5 Reasons to Ask “Is the Reformation Finished?”
Reformation: From the latin reformatio; “the enterprise of repairing an inadequate state of affairs by returning to an earlier expression of faith.” (18)
Next year, on October 31, 2017, many will celebrate the monumental five-hundred-year anniversary of when an unsuspecting monk posted a list of grievances on the door of a nondescript church in Germany—launching what would become known as the Protestant Reformation.
But is such a repairing enterprise finished; is the Reformation over?
Theologian Gregg Allison and pastor Chris Castaldo have set out to answer that question in their new book The Unfinished Reformation. It is a brief, clear guide to the key points of unity and divergence between Protestants and Catholics today. They write to encourage fruitful conversation about the key theological and sociological differences between the two…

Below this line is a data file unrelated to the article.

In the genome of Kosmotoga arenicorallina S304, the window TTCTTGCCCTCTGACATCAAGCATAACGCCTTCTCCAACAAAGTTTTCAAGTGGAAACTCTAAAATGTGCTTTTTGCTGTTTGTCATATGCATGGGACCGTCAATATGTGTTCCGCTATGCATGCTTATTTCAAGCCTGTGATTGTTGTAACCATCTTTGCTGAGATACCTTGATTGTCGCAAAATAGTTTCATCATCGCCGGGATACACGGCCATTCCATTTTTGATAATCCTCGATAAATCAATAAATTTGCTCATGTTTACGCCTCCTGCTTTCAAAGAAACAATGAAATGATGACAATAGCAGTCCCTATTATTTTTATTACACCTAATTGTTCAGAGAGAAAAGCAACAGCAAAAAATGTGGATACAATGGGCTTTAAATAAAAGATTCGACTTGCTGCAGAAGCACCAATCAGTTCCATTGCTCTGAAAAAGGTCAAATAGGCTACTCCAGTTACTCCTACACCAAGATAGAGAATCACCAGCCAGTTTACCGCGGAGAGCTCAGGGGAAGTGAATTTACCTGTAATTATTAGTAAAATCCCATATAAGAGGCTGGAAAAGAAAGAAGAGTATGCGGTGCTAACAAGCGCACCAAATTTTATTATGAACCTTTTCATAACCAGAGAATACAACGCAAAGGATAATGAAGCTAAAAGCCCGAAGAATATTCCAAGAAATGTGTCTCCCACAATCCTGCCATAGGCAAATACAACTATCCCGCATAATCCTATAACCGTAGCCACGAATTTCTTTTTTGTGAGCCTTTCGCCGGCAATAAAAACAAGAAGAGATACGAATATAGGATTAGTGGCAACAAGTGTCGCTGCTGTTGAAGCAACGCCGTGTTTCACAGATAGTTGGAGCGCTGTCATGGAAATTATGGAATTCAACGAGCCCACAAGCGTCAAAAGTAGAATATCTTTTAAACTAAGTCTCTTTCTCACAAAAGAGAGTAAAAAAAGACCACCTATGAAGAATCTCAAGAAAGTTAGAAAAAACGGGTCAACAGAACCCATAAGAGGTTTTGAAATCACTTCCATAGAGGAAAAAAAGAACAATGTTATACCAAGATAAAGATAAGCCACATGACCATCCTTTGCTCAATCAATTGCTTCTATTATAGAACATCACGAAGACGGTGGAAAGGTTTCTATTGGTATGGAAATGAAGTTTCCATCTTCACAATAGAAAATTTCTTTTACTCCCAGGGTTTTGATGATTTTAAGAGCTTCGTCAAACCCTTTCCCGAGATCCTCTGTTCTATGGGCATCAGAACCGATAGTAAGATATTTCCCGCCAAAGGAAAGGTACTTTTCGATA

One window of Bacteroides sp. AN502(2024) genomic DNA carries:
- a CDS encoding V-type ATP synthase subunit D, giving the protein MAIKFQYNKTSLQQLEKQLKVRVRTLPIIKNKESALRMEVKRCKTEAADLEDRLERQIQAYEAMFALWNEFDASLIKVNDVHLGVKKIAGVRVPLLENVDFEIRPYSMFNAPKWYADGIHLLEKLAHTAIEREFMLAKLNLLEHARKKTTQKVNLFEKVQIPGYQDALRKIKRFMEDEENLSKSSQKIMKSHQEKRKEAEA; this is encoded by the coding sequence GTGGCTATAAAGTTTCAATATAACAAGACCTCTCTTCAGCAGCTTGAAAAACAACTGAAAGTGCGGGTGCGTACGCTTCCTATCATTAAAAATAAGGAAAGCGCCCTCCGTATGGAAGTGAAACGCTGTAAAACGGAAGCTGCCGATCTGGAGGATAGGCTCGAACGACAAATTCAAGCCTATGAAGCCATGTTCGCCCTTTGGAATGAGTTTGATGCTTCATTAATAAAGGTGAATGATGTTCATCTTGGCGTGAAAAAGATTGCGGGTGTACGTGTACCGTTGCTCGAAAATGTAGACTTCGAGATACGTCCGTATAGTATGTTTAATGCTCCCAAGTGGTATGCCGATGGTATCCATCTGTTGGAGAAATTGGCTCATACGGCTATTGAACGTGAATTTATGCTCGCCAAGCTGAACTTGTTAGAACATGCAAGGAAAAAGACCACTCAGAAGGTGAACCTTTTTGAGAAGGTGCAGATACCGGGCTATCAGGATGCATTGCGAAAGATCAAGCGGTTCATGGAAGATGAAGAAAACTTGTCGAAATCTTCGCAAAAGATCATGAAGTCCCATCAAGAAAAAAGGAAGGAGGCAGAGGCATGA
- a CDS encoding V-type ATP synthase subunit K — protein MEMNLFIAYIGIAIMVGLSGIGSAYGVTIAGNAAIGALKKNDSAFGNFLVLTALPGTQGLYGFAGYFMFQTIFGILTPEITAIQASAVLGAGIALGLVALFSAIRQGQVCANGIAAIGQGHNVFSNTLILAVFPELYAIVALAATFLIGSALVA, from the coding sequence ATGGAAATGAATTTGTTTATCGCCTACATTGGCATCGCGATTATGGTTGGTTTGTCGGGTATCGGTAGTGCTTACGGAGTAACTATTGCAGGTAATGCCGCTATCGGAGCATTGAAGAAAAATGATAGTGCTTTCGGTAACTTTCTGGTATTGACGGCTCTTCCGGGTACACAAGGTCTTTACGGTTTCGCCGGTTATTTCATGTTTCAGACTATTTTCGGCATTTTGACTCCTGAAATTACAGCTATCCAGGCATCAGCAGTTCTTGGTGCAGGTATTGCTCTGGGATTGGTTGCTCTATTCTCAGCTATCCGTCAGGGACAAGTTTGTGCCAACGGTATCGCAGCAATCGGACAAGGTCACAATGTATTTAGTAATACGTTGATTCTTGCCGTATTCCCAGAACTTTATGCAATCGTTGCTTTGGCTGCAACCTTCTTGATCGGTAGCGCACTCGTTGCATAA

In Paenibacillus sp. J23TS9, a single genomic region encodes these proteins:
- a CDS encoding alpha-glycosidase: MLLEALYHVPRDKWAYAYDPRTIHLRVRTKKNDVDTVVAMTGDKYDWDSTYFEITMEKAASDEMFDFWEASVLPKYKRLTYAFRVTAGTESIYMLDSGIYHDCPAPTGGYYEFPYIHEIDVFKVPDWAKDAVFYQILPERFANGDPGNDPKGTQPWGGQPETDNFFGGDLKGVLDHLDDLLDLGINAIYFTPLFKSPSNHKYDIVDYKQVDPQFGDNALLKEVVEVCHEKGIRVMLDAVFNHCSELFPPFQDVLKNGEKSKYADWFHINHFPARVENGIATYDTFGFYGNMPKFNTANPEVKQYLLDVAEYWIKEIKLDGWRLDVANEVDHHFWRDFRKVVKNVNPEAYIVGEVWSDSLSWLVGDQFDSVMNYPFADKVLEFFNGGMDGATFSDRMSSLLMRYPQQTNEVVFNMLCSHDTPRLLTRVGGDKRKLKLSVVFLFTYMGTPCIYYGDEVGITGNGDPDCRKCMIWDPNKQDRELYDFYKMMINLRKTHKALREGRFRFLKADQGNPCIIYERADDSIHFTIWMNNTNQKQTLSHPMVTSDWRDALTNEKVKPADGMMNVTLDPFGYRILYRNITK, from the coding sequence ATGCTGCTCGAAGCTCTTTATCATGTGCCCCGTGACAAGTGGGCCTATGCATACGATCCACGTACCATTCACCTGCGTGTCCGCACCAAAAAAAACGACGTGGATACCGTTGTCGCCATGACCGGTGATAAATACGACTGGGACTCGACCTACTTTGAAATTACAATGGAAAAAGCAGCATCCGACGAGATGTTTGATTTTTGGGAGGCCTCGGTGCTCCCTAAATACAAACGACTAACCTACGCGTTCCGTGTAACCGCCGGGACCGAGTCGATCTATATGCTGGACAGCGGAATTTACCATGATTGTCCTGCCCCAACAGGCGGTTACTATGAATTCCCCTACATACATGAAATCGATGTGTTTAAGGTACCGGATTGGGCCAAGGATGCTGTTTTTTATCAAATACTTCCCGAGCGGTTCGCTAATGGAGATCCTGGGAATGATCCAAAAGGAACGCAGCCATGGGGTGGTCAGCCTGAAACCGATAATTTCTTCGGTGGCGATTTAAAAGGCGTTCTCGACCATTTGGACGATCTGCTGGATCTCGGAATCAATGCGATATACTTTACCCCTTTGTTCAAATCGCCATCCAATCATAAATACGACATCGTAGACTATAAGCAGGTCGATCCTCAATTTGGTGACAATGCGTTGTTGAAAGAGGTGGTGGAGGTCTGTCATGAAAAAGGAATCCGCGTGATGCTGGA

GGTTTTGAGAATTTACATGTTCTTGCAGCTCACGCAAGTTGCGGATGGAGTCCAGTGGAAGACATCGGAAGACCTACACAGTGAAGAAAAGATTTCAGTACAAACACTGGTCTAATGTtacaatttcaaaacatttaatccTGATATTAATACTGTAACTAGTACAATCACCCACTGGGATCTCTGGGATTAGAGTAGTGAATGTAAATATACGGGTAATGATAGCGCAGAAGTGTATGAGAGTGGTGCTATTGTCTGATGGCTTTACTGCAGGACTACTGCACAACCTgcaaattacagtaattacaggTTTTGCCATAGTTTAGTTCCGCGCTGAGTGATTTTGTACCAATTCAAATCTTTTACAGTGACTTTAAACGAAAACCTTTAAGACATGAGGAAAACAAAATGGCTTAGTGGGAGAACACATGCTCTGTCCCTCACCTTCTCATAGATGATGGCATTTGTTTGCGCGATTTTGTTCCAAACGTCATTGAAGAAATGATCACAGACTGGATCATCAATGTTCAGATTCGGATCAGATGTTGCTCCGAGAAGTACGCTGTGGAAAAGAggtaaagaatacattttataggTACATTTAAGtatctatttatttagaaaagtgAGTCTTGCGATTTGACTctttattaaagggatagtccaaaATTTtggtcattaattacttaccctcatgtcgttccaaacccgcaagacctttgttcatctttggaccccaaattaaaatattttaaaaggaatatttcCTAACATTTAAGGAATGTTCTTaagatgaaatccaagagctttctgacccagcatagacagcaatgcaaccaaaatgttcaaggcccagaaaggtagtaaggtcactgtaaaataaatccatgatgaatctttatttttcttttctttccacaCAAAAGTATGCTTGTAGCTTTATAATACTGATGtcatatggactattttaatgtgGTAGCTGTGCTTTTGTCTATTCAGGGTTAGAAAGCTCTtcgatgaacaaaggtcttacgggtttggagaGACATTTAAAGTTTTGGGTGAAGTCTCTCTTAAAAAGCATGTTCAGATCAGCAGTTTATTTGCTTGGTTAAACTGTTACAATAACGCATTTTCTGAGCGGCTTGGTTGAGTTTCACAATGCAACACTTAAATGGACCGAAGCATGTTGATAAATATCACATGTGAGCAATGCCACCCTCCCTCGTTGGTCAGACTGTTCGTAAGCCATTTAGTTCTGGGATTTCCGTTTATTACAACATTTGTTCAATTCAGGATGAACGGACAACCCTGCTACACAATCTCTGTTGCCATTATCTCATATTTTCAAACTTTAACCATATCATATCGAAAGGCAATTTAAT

[Common Places] The Promise and Prospects of Retrieval: Recent Developments in Roman Catholic Thought that Shape Contemporary Dogmatic Theology
Broadly speaking, Catholic theology in the past twenty years has been characterized by three distinctive tendencies. The first is the decline of influence of the Rahnerianism of the post-Vatican II period. The second is the rise of influence of theologians associated with the Communio movement. The third is the return of interest in classical theological sources, marked particularly by the renaissance of Thomistic studies. I will consider each of these points briefly in turn.
The Decline of Rahnerianism
The theology of the twentieth-century Jesuit theologian Karl Rahner was marked by an insistence of the use of modern philosophical anthropology to interpret the contemporary relevance of the gospel for modern human beings. Rahner sought to find profound points of contact between the thought of Thomas Aquinas and Immanuel Kant, while also welcoming insights from contemporary phenomenology. He…